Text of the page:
Your Bank Account, Your Liberties
January 02, 2004

Your bank account, your liberties
by George Paine

I went to the bank today. My debit and ATM card had stopped functioning on New Year's Eve. I was told, in no uncertain terms, that I must visit the bank to review my account because of "possible fraud".

I arrived at the bank and went to my banker's office. He saw me coming in and said "Hello, Mr. Paine, it's been too long." Once pleasantries were out of the way he asked how he could help me. I explained that my card had stopped working and that I had been informed over the phone that I would have to come in and look over my past transactions, that I would have to look for anything suspicious. That only then could my ATM card — my sole link to cold, hard cash — be reactivated.

So he pulled up my account on his computer and rotated the monitor so that we could both see the details of my financial life. He rolled the history back several months and, together, we set to find anything suspicious. As the pages — the days — rolled by on-screen I realized that these transactions, these little digital notes, brought back memories. There was that time, at that place, where I was with that person. It was all there, in green and black.

I mentioned to him that these transactions brought back memories. He gave me a knowing smile. He began to extrapolate details of my life, little vignettes, from the transactions on the screen. He said "So, here, on December 13. You get a cup of coffee with a friend. You head a few blocks away and get some Sushi. I hear that restaurant's good. Then you go and take in a show. Oh, here, yes. You have a couple drinks afterward."

I look at him, thinking. The man's right. That was, in fact, exactly what I did that day. As we flipped through the days we started examining Christmas shopping. He asked if the recipient of a particular gift had liked it. I said that she did.

This man, my banker, knows some very private details of my life. He knows where I eat dinner on a daily basis. He knows where I get my coffee. He knows what bars I go to, and when I go to them. He knows where and when I travel. He knows how long I spend in various places, he knows where I like to buy books. He knows that I have donated to political campaigns, he knows which campaigns, and he knows how much I have donated.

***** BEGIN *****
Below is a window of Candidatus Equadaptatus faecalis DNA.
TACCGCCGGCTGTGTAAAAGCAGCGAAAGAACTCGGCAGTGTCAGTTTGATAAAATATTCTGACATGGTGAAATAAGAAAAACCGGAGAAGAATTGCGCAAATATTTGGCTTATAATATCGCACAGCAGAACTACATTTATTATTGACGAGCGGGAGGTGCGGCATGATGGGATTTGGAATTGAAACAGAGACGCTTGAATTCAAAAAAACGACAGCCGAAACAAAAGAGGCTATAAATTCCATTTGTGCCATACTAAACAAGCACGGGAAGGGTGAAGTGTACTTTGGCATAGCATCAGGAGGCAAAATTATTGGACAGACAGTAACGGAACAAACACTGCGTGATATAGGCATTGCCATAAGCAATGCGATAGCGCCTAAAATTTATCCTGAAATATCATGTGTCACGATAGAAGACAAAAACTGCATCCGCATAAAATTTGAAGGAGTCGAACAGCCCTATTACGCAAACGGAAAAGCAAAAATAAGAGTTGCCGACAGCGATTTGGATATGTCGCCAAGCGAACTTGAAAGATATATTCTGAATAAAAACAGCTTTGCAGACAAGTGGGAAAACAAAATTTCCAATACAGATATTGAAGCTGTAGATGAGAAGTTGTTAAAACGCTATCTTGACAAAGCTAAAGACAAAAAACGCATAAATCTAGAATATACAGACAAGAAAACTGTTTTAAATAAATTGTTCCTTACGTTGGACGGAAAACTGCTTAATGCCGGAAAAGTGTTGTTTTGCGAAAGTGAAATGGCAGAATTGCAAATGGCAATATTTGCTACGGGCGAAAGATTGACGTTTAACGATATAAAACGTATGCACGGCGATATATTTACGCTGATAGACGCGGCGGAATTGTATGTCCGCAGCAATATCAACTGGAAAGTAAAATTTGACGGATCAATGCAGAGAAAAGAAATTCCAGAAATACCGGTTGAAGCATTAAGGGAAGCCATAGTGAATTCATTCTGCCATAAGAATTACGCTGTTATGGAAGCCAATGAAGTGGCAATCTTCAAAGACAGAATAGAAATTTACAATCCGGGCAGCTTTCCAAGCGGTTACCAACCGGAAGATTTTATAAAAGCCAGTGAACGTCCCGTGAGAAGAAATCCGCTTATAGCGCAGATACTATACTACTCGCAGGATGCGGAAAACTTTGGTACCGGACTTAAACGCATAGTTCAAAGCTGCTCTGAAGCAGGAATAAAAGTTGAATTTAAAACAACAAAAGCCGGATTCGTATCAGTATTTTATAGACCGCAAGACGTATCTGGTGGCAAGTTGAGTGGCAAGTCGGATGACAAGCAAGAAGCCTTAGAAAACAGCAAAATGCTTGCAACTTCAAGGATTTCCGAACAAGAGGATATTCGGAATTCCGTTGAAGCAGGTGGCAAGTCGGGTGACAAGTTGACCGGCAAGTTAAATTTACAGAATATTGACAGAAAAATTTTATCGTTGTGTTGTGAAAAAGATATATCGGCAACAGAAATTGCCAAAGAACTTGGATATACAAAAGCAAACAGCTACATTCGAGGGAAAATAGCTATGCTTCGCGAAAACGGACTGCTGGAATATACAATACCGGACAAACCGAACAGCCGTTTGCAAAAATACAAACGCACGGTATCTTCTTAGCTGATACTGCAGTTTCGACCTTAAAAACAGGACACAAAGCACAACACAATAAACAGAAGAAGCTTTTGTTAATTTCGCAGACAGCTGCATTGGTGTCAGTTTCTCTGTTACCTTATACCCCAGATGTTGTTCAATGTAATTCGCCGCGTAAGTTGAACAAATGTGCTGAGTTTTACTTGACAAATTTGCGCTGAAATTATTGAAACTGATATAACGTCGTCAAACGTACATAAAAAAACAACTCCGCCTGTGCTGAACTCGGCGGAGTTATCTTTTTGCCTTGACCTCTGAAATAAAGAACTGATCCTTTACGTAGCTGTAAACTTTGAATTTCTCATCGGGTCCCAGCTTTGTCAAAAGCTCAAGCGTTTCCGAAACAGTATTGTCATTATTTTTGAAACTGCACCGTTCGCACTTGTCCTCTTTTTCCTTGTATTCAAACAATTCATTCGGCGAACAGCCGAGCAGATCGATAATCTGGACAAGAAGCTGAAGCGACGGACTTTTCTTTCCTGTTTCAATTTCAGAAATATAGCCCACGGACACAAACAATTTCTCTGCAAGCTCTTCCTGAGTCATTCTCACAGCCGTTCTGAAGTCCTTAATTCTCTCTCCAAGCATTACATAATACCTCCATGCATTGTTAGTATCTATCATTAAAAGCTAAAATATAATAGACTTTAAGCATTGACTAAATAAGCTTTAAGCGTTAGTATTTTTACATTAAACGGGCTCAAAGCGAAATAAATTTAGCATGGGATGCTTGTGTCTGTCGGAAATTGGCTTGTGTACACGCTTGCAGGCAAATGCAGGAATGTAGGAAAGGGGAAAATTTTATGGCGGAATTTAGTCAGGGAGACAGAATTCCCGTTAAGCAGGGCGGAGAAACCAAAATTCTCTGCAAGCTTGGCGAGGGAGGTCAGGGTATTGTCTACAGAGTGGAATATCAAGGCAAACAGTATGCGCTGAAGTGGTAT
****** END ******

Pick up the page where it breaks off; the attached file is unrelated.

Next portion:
Once we had examined the sum of my daily financial life spanning several months we determined, together, that no fraud had been perpetrated. It was at this point that my banker reactivated my ATM card. I thanked him very much for the service.

As we returned to unrelated conversation I noticed a small sign on his desk. It was a small advertisement, a note from a banking services company. It was printed on good stock with a flapping, slightly stylized American flag serving as a backdrop. It was designed like a piece of campaign literature, as if it were trying too hard to appear patriotic. It read "USA PATRIOT Act compliance by…"

I don't remember the name of the company that provided its small sign to my banker. A quick Google search, however, turns up quite a few companies who offer such services. One of them is Aquilan. Aquilan offers a product it calls Aquilan Patriot Manager. They advertise that APM can help financial institutions "Know Your Customers. 'Red Flag' Suspicious Activity. Prevent Money Laundering."

My time with my banker today was innocuous. His hopefully brief foray into the details of my life were largely at my request, largely for my protection. But the USA PATRIOT Act requires financial institutions to report "suspicious activity" to federal law enforcement agencies. As Aquilan's Web site notes, "For most financial institutions, complex distribution channels, clients with multiple relationships, and disparate adminstration and transaction systems make compliance with the USA PATRIOT Act expensive and nearly impossible."

But here Aquilan's software — and the software of so many other companies, including the one that provided that patriotic sign to my banker — make the "impossible" possible. As Aquilan observes:

Aquilan Patriot Manager offers the quickest path to full compliance with the USA PATRIOT Act, including Anti-Money Laundering (AML) screening requirements, Customer Identification Program (CIP) requirements, Financial Crimes Enforcement Network (FinCEN) rules, and required Office of Foreign Assets Control (OFAC) monitoring. By extracting essential information from both client and administration systems, Aquilan helps financial services institutions assemble the 360º view of customer relationships required to identify suspicious activity and meet regulatory requirements.

Aquilan's software works, I am sure, much the same way as the software that identified possible banking fraud. It works quite the same way as the software that prevented me from removing cash from my own bank account, the software that forced me into my bank branch for a half-hour long meeting with my banker. The software that was wrong, that "red-flagged" my account as showing fraudulent activity when, in fact, it did not.